• Turing complete

  • XQuery is still a working draft.


  • The principal forms of XQuery expressions are:

    • path expressions

    • element constructors

    • FLWR ("flower") expressions

    • list expressions

    • conditional expressions

    • quantified expressions

    • datatype expressions

  • Evaluated with respect to a context


  • FOR $p IN document("bib.xml")//publisher LET $b := document("bib.xml”)//book[publisher = $p] WHERE count($b) > 100 RETURN $p

  • FOR generates an ordered list of bindings of publisher names to $p

  • LET associates to each binding a further binding of the list of book elements with that publisher to $b

  • at this stage, we have an ordered list of tuples of bindings: ($p,$b)

  • WHERE filters that list to retain only the desired tuples

  • RETURN constructs for each tuple a resulting value

Queries Supported by XQuery

  • Location/position (“chapter no.3”)

  • Simple attribute/value

    • /play/title contains “hamlet”

  • Path queries

    • title contains “hamlet”

    • /play//title contains “hamlet”

  • Complex graphs

    • Employees with two managers

  • Subsumes: hyperlinks

  • What about relevance ranking?

How XQuery makes ranking difficult

  • All documents in set A must be ranked above all documents in set B.

  • Fragments must be ordered in depth-first, left-to-right order.

XQuery: Order By Clause

  • for $d in document("depts.xml")//deptno

  • let $e := document("emps.xml")//emp[deptno = $d]

  • where count($e) >= 10

  • order by avg($e/salary) descending

  • return { $d, {count($e)}, {avg($e/salary)} }

XQuery Order By Clause

  • Order by clause only allows ordering by “overt” criterion

    • Say by an attribute value

  • Relevance ranking

    • Is often proprietary

    • Can’t be expressed easily as function of set to be ranked

    • Is better abstracted out of query formulation (cf. www)


  • University of Dortmund

    • Goal: open source XML search engine

  • Motivation

    • “Returnable” fragments are special

      • E.g., don’t return a some text fragment

    • Structured Document Retrieval Principle

    • Empower users who don’t know the schema

      • Enable search for any person no matter how schema encodes the data

      • Don’t worry about attribute/element

Atomic Units

  • Specified in schema

  • Only atomic units can be returned as result of search (unless unit specified)

  • Tf.idf weighting is applied to atomic units

  • Probabilistic combination of “evidence” from atomic units

XIRQL Indexing

Structured Document Retrieval Principle

  • A system should always retrieve the most specific part of a document answering a query.

  • Example query: xql

  • Document:

    • 0.3 XQL

    • 0.5 example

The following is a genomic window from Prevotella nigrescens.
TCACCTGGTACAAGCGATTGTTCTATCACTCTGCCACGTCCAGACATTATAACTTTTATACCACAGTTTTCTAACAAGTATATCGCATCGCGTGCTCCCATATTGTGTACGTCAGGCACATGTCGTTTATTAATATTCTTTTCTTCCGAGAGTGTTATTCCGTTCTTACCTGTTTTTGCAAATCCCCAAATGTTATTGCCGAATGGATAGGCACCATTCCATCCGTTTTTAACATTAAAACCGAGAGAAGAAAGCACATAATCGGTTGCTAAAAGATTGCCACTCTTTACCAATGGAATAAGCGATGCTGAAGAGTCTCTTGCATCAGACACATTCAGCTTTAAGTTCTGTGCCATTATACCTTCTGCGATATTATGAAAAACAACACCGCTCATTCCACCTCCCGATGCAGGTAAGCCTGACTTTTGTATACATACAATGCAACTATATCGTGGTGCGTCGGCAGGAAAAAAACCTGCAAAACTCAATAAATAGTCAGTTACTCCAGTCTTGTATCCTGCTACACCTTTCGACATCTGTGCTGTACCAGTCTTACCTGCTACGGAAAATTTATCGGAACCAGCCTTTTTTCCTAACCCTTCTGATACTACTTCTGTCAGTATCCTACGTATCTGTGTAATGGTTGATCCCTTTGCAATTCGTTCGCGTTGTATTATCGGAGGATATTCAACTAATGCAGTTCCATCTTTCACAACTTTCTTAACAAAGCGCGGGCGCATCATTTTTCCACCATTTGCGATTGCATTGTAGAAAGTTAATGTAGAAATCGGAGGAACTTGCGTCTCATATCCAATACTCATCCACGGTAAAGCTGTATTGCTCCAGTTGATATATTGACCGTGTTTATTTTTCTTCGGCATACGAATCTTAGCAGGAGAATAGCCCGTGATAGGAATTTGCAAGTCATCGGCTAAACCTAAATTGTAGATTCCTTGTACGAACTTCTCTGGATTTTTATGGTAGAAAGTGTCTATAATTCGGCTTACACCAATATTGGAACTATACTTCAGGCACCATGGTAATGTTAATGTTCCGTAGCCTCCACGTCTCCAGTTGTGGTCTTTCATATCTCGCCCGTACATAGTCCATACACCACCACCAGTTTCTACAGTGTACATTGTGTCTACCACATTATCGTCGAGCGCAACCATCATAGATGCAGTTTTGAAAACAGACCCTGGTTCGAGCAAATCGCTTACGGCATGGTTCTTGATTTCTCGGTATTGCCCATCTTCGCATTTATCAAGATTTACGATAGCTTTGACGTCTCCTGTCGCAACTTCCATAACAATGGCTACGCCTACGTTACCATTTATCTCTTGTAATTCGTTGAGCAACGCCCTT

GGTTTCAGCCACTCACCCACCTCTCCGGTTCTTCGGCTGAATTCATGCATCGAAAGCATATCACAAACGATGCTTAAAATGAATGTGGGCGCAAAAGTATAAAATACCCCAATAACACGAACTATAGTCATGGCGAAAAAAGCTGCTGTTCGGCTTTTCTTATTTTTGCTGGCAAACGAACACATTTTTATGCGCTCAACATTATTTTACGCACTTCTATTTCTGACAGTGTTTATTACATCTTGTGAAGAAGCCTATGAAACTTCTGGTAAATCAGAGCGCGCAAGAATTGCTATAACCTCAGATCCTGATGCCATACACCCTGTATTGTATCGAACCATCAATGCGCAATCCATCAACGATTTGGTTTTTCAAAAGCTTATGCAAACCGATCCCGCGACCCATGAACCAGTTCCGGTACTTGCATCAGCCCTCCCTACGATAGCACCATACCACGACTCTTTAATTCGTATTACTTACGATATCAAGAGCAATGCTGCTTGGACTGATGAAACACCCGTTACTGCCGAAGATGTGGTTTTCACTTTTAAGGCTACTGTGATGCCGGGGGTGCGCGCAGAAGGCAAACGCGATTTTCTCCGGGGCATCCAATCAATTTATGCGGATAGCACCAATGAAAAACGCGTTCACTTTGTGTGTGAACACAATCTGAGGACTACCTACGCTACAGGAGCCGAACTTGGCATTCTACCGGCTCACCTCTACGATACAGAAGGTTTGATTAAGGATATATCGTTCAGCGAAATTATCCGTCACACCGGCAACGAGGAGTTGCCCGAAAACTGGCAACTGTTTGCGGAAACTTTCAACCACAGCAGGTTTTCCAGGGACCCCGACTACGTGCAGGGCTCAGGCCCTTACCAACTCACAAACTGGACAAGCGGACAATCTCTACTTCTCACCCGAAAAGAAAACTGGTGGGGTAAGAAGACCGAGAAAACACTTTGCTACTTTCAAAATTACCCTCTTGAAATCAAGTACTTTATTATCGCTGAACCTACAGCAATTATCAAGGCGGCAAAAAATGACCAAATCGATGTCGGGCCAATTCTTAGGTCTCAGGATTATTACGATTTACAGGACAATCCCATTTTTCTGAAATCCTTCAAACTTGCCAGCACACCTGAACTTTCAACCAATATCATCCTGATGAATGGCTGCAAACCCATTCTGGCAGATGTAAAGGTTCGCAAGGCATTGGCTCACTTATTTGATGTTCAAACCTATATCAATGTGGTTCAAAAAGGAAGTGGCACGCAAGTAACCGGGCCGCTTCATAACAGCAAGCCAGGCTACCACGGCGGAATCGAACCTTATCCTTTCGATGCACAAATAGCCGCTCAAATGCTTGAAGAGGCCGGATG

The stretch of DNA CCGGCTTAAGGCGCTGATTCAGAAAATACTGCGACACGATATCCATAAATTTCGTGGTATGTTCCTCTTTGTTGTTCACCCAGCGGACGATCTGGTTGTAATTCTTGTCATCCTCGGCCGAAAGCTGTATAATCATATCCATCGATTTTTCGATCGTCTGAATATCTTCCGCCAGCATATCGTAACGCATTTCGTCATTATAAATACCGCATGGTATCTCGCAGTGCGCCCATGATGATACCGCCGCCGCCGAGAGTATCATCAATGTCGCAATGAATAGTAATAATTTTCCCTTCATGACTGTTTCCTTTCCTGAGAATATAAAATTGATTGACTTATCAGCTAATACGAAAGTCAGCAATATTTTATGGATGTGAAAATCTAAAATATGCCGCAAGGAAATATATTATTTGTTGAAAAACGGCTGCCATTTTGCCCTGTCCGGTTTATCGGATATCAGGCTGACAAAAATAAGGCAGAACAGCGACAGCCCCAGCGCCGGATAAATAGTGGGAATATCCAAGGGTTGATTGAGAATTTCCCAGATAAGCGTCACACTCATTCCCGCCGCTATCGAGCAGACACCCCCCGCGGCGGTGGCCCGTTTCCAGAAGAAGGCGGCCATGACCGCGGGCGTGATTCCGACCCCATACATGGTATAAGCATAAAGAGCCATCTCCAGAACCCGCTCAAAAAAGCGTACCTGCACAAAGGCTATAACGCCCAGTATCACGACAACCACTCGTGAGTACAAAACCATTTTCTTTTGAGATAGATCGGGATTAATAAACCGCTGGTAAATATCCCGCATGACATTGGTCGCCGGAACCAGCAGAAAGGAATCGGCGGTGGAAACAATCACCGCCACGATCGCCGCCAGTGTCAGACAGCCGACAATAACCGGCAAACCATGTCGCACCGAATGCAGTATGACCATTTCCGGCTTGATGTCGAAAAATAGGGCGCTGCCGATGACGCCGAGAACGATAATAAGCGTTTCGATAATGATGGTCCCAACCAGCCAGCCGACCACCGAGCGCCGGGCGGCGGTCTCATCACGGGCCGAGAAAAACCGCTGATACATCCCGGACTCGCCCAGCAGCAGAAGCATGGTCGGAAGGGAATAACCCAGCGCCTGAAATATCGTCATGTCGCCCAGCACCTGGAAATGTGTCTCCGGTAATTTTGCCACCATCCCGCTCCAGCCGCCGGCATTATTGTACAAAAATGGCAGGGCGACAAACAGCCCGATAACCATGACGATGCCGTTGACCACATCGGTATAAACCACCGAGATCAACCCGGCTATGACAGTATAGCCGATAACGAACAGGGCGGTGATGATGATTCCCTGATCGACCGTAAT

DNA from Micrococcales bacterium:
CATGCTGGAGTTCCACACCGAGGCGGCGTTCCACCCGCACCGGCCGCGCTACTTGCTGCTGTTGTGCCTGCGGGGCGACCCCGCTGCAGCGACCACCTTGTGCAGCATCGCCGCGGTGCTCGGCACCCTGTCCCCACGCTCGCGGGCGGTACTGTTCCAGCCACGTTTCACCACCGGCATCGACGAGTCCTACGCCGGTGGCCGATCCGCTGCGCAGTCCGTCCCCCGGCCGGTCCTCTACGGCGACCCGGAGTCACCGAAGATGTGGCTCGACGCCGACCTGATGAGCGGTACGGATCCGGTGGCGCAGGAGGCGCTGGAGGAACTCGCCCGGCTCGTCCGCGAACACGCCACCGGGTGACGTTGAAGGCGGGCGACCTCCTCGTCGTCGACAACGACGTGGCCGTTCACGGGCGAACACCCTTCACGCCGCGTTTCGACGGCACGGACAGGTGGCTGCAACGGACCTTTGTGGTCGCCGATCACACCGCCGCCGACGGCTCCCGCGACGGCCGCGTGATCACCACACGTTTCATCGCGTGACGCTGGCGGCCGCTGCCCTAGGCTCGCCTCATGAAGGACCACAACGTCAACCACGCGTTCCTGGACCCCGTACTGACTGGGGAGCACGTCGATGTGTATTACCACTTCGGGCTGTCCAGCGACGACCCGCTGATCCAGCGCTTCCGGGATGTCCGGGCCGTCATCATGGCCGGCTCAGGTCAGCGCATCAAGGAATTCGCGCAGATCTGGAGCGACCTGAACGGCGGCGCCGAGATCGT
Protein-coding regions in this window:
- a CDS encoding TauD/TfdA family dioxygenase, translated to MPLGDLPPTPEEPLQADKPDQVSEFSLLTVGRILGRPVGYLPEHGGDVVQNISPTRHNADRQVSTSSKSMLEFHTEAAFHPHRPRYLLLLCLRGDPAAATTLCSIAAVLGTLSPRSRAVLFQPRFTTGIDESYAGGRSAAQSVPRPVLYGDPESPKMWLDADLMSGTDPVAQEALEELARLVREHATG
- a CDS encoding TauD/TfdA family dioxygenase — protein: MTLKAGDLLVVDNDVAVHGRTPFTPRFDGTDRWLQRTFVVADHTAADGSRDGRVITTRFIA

• 0.8 XQL 0.7 syntax

    • Return section, not chapter

Augmentation weights

  • Ensure that Structured Document Retrieval Principle is respected.

  • Assume different query conditions are disjoint events -> independence.

  • P(chapter,XQL)=P(XQL|chapter)+P(section|chapter)*P(XQL|section) – P(XQL|chapter)*P(section|chapter)*P(XQL|section) = 0.3+0.6*0.8-0.3*0.6*0.8 = 0.636

  • Section ranked ahead of chapter


  • Example: person_name

  • Assign all elements and attributes with person semantics to this datatype

  • Allow user to search for “person” without specifying path

XIRQL: Summary

  • Relevance ranking

  • Fragment/context selection

  • Datatypes (person_name)

  • Semantic relativism

    • Attribute/element

Data structures for XML retrieval

A very basic introduction.

Data structures for XML retrieval

  • What are the primitives we need?

  • Inverted index: give me all elements matching text query Q

    • We know how to do this – treat each element as a document

  • Give me all elements (immediately) below any instance of the Book element

  • Combination of the above

Parent/child links

  • Number each element

  • Maintain a list of parent-child relationships

    • E.g., Chapter:21  Book:8

    • Enables immediate parent

  • But what about “the word Hamlet under a Scene element under a Play element?

General positional indexes

  • View the XML document as a text document

  • Build a positional index for each element

    • Mark the beginning and end for each element, e.g.,

  • Play →  Doc:1(27) →  Doc:1(2033) ---→  

  • /Play Doc:1(1122) →  Doc:1(5790) ---

  • Verse →  Doc:1(431)  → Doc:4(33)  ---

  • /Verse → Doc:1(867)  →  Doc:4(92) ---

  • Term:droppeth →  Doc:1(720)

Positional containment


                                                           droppeth under Verse under Play.

Summary of data structures

  • Path containment etc. can essentially be solved by positional inverted indexes

  • Retrieval consists of “merging” postings

  • All the compression tricks etc. from 276A are still applicable

  • Complications arise from insertion/deletion of elements, text within elements

    • Beyond the scope of this course


  • www.w3.org/XML - XML resources at W3C

  • Norbert Fuhr and Kai Grossjohann. XIRQL: A query language for information retrieval in XML documents. In Proceedings of the 24th International ACM SIGIR Conference, New Orleans, Louisiana, September 2001.

  • ORDPATHs: Insert-Friendly XML Node Labels.

    • www.cs.umb.edu/~poneil/ordpath.pdf